Somewhat mixed feelings here, but this is appealing, and I'd keep reading. This is an odd sentence: Owning a body full of cowardly parts was quite annoying. and it's not quite right, but I like what it says about the speaker.

jenn said...

I really liked it! I don't read much romance but I would continue here. Your heroine seems spunky and strong and I like that. Also I am very intereseted to see why she wants to marry this man because it doesn't sound like it's all for love.
I would consider switching your first two lines or maybe beginning with her name then using "she" in the second line.

Nice work!

Secret Agent said...

RE: title—It makes me laugh! (The image is almost silly. Might just be me.) Definitely a Regency romance title, though.

London, 1817

Great—immediately placed in the story with particular expectations.

She held her head up high despite of the gossip swirling in the ballroom. Mimi Anderson weaved her way through the crowd, acutely aware of the glances thrown in her direction and the snickers that followed in her wake. She ought to tell them to go to the devil. What a lovely idea. Pity she needed a sparkling reputation to stay in society and to capture Ashford Simon Dering, Marquess of Blackstone, in marriage.

You can cut out the words “up” and “of” in the first sentence.

I would switch “She” and “Mimi Anderson” (I immediately think she’s an American based on the name—make it more English if that’s your intention) in the first two sentences.

How/why do you say that Mimi Anderson is “acutely aware of the glances”? Can she see people turned toward her from the corner of her eye? That kind of “sensation” always bothers me because it stems from something concrete.

Love the voice that ties up that first paragraph, though—at the very least, I’m intrigued.

She would be lucky if Ash didn't give her the cut direct. That was what they were hoping would happen, what they were all salivating to see. Her legs wobbled at the thought. The smell of candle wax, perfumes, and body odor assailed her nose and tightened the knots in her belly. She swore below her breath. Owning a body full of cowardly parts was quite annoying. She tipped her chin up and squinted at the majestic staircase up ahead.

I had to reread “the cut direct” to understand what you were saying. Consider being a tad clearer.

Change that second sentence to: “That was they hoped would happen, what they salivated to see.” Immediately stronger.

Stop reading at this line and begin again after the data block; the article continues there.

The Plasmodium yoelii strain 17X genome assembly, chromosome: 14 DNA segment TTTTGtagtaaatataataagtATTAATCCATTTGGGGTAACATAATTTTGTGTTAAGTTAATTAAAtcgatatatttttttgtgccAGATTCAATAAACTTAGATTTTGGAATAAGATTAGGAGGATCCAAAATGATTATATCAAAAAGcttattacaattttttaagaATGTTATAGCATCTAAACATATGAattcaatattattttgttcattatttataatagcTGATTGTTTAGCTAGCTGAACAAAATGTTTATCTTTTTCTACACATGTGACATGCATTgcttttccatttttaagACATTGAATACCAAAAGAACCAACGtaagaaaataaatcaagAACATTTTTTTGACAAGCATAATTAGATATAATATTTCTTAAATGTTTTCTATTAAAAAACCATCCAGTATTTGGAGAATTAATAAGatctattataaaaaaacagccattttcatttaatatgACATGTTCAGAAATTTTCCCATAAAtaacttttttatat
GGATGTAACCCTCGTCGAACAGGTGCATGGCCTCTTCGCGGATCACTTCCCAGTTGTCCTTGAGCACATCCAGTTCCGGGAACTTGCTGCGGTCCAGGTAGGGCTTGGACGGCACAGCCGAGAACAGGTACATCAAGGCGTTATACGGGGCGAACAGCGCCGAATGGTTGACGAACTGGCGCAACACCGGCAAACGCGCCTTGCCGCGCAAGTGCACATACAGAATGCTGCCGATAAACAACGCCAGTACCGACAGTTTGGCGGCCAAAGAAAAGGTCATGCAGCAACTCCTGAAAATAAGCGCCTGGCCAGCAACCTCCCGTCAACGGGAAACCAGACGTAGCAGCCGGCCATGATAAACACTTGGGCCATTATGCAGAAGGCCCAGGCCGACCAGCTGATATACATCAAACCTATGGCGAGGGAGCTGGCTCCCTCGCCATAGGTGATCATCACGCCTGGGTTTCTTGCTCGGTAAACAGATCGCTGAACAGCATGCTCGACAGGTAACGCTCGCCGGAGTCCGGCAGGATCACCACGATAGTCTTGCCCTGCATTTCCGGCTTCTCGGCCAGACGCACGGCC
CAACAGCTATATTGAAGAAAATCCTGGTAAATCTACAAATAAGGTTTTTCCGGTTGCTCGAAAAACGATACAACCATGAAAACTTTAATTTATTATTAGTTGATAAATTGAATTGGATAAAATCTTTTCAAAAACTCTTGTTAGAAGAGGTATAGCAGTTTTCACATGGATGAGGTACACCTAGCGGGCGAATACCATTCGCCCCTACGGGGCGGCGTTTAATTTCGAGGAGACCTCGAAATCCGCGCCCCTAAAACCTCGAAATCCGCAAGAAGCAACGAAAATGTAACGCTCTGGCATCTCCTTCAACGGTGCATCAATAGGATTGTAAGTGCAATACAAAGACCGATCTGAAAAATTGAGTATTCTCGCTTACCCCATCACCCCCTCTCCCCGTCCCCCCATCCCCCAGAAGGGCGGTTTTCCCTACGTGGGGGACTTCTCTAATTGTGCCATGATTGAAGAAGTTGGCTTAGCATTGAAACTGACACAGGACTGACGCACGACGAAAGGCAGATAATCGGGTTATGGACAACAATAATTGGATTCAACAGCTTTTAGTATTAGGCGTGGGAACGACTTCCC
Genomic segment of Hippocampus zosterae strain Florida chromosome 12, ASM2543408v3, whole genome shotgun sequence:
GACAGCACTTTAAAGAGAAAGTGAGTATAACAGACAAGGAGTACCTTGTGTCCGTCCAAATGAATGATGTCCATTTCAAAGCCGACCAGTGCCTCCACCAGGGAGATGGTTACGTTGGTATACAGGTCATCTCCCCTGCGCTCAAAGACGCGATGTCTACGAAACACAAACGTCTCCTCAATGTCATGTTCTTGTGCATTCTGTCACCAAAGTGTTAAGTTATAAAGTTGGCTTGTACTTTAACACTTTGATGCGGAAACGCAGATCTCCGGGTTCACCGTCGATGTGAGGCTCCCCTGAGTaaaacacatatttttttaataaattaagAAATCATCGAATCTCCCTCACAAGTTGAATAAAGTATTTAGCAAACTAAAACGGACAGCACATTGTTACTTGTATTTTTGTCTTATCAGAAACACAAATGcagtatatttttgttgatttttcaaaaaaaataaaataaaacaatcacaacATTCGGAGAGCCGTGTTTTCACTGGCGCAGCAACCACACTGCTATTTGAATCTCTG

“assailed her nose” is an awkward image for me.

“Owning a body full of cowardly parts was quite annoying” is also very, very awkward—I want to see these cowardly parts at work, instead of you telling me that, and I would much prefer that awkwardness come through in physical movement, in situations that made her awkward.

Ash was not among the latecomers.

Should this sentence begin with “But”?

Blast the man. He had been back a week, and he could devastate her life again, this time for good. The least he could do was make an appearance so she could... well, see him. She had no plan in mind. Shameful, really, since she had eight years to prepare.

Squeezing past a gaggle of bejeweled women, she smiled. They returned her smile and prattled behind her back. Not even the lively tune of the orchestra could drown out the murmured speculations of the juicy tidbits the gossipmongers had unearthed.


Say “back in London” or “back in England.”

I’m not sure what you’re trying to achieve with that last sentence—What are the juicy tidbits? How did the gossipmongers unearth them? I’m confused a bit and I’d much rather hear the specifics.

Overall, I’d keep reading, but I’m not super hooked. I really like the voice (I’m not sure at this point that its evocative and fresh enough to compete with the numerous romances out there) but this concept has been very much so done before (of course, I understand that I’m making a lot of assumptions based on the first 250 words, but these are the thoughts running through my mind). Good work!